And What Might Save Us, Me And You, Is If The Russians Love Their Children Too

In the mid 1980’s, towards the beginning of his solo career [1], Sting released a hit single called “Russians” where he sought to distance himself from the bellicose rhetoric on both sides of the Cold War, and focus instead on the common humanity of the ordinary people in both the United States and Soviet Union. Sting had apparently seen Russian children’s television on Soviet satellite television [2] and had been impressed with the care that the Russians took towards a show designed for children. This gave him the intuitive insight that as Russians cared so much for their children that they were not going to likely to wish the destruction of those children by engaging in an aggressive war against the United States and its allies. Similarly, any Russian who would have seen American public television would have come to the same correct conclusion, and understood that whatever bellicosity existed in official political rhetoric, that the American people were not particularly hostile or aggressive to other nations. This also would have been a correct conclusion to draw from the evidence of the care and concern that most American families have for their children.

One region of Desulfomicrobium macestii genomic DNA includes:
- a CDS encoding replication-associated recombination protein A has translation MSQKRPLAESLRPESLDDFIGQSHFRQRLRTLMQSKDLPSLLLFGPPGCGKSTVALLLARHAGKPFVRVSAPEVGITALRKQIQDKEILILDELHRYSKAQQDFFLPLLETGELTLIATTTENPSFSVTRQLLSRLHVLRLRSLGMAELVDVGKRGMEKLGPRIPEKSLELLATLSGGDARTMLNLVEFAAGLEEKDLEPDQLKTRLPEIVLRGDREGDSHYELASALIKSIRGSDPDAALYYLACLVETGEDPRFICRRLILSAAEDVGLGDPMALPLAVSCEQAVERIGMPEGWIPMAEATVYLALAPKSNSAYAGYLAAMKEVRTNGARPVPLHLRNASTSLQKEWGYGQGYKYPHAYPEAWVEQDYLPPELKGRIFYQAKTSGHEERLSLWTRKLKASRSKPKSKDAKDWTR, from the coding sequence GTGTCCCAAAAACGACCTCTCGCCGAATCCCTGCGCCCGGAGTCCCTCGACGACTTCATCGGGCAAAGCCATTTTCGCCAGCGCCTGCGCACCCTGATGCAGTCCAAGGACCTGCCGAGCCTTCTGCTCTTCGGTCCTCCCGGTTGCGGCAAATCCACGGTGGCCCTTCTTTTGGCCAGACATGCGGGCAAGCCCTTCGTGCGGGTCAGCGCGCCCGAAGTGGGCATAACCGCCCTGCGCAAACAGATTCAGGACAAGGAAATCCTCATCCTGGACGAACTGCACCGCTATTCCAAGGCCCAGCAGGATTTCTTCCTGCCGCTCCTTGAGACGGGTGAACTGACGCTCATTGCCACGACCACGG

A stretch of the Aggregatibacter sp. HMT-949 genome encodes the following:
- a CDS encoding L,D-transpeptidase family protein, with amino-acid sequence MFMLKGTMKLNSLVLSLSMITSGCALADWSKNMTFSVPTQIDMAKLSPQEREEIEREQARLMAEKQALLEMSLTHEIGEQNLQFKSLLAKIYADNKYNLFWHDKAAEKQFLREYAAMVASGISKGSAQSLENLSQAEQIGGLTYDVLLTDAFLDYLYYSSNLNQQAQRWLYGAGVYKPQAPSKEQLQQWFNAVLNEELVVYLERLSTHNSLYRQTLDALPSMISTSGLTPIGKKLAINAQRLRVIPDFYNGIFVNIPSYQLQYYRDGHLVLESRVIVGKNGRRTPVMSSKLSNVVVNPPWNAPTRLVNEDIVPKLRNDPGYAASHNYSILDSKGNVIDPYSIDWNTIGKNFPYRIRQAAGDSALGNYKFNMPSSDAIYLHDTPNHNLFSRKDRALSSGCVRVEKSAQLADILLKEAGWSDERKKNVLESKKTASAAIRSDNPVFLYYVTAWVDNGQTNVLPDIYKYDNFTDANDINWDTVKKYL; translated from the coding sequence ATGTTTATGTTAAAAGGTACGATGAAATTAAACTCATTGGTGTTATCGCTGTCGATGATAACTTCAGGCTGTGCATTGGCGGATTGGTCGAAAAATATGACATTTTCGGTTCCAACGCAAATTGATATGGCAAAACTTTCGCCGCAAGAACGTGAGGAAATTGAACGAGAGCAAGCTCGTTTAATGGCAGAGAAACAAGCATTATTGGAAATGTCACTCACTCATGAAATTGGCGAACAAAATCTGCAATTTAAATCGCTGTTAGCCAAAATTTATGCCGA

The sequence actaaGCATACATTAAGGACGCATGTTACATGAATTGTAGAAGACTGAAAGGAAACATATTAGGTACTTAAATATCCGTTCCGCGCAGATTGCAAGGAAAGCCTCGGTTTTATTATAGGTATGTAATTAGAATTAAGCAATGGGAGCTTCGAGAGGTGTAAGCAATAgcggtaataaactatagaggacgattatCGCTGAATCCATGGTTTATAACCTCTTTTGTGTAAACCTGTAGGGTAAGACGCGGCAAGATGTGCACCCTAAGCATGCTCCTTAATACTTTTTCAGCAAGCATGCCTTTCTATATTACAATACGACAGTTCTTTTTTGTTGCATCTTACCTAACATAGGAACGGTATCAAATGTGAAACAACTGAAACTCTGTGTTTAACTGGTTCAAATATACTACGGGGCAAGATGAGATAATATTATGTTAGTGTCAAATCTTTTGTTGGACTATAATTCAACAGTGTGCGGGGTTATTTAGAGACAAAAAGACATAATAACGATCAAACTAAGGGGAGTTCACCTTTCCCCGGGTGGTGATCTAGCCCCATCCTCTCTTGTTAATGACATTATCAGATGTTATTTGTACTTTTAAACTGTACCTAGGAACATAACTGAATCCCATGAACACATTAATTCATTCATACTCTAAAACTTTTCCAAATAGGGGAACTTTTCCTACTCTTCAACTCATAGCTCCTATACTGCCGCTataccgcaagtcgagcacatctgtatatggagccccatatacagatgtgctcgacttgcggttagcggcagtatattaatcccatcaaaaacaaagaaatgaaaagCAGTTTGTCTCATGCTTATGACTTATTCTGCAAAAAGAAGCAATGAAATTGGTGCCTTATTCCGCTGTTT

I have often found this insight to be difficult to convey to others. As an American who has traveled extensively abroad, I have found it troubling how often people are unable to distinguish between the United States as an imperial hegemon and Americans as friendly and sociable individuals. Frequently I have been subjected to harangues by people in other countries about American politics and especially American foreign policy, which I find particularly rude, and I have had to patiently endure the frustrations of others with the United States in terms of geopolitics and culture, concerns which I happen to share, but which I find it awkward and uncomfortable to talk about with foreigners, especially where language is a barrier and where I feel constrained to stand up for myself but also desiring of maintaining friendliness with those I am around (as I tend to feel awkward and uncomfortable with open conflict and disagreement and greatly prefer friendly and correct relations where possible). I have found the similar problem in the United States when dealing with people who brag incessantly about their home region as if it was a foreign country (this seems especially common for Texans, for example, a habit that greatly irks me).